A Douglass Day Reading List

Happy Douglass Day 2024!

From DouglassDay.org: Although Frederick Douglass (born circa 1817/1818-died February 20, 1895) never knew his birth date, he chose to celebrate every year on February 14th. We mark this day with a collective action that serves & celebrates Black history.

The following UNC Press titles celebrate the incredible accomplishments of Frederick Douglass.

Frederick Douglass
America's Prophet
By D. H. Dilbeck

Frederick Douglass: America’s Prophet by D. H. Dilbeck

“Offers a religiously oriented study—not a conventional biography—of Frederick Douglass, emphasizing the pervasive importance of Christianity in his life and thought . . . Compact and attractively written.”—Journal of American History

The Colored Conventions Movement
Black Organizing in the Nineteenth Century
Edited by P. Gabrielle Foreman, Jim Casey, Sarah Lynn Patterson

The Colored Conventions Movement: Black Organizing in the Nineteenth Century
edited by P. Gabrielle Foreman, Jim Casey, and Sarah Lynn Patterson

“Through these essays, the editors masterfully portray the CCP’s aim to realize the linkages of Black intellectual work and social activism that the conventions represented, individually and sequentially, in the 19th century. . . . A must for all students, researchers, and general readers with an interest in Black lives, this essential overview of the CCP’s legacy offers fresh understanding of the history of organized Black activism and commitment to community efforts for equal rights. Highest recommendation.”—Library Journal, starred review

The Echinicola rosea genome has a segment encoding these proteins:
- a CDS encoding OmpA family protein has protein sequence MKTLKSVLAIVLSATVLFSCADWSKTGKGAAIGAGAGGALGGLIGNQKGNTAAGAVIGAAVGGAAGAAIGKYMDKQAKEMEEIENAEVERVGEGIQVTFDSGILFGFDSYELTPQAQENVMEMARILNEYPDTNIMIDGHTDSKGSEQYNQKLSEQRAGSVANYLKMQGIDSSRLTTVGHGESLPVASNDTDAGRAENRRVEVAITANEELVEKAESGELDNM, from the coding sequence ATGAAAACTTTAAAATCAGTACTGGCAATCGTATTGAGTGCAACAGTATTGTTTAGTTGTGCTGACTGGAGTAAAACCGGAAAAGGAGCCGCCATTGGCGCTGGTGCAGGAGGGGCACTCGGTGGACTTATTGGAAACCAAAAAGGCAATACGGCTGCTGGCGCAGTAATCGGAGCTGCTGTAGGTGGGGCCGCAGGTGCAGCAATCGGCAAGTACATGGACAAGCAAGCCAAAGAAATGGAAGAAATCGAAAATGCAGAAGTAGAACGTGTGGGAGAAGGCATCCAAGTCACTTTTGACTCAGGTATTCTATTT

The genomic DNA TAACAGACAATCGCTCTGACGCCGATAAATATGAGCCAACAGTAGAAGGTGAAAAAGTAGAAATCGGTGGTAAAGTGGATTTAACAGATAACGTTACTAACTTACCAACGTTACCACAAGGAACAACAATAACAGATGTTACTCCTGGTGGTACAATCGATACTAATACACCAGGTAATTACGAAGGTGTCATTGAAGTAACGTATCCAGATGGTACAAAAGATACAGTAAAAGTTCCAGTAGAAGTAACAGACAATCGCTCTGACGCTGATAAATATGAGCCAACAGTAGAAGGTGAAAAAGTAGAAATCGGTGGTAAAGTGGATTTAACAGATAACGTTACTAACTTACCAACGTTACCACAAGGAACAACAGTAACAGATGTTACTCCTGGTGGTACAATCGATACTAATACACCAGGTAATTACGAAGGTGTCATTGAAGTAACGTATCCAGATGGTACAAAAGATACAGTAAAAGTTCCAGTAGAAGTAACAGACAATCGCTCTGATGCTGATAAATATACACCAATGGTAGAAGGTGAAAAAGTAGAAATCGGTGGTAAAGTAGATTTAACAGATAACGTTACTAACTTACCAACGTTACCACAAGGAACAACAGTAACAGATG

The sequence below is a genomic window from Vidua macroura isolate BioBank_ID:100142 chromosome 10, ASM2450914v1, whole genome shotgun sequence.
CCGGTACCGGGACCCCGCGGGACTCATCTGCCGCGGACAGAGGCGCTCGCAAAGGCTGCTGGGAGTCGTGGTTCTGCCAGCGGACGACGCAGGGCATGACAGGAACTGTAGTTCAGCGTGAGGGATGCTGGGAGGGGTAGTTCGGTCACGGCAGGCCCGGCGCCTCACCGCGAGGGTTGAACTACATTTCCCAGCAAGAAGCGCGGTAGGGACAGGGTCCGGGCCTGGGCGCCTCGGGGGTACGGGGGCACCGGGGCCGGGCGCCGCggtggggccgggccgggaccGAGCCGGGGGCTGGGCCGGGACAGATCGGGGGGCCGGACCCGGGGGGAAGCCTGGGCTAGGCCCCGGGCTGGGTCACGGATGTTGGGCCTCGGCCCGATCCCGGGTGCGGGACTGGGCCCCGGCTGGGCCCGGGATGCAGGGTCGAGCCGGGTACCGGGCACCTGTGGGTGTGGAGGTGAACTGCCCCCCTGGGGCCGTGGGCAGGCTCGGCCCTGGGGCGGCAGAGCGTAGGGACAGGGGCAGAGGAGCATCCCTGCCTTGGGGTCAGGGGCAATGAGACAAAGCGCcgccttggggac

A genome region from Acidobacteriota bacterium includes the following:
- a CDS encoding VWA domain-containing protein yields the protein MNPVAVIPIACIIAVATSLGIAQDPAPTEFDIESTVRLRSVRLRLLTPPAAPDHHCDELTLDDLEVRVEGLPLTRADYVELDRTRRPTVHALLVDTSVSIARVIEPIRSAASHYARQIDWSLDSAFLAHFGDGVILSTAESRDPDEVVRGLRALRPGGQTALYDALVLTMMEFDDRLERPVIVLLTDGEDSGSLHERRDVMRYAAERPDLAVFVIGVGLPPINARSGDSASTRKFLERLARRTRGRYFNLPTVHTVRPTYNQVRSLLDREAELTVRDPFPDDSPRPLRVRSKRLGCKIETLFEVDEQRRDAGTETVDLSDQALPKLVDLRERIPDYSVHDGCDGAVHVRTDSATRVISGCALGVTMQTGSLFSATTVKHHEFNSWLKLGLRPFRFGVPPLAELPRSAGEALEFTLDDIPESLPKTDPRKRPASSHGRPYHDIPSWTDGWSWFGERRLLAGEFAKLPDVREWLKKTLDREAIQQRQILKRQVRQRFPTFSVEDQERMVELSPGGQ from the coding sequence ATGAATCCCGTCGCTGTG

The Mind of Frederick Douglass
By Waldo E. Martin Jr.

The Mind of Frederick Douglass by Waldo E. Martin Jr.

“Martin succeeds in covering all major aspects of the ‘mind’ and persona that Douglass presented to the world. He is particularly good on Douglass’s cultivation of the image of himself as hero, self-made man, and exemplar of the American success myth.”—New York Review of Books 

Frederick Douglass and Herman Melville
Essays in Relation
Edited by Robert S. Levine, Samuel Otter

Frederick Douglass and Herman Melville: Essays in Relation
edited by Robert S. Levine and Samuel Otter

“This volume is an example of the most important work being done in American literary studies today. The essays–many of them by high-profile Americanists–work against simple veneration of Douglass and Melville, instead offering incisive and much-needed commentary on the larger debates, tensions, and opportunities within which both authors worked.”—Caroline Levander, Rice University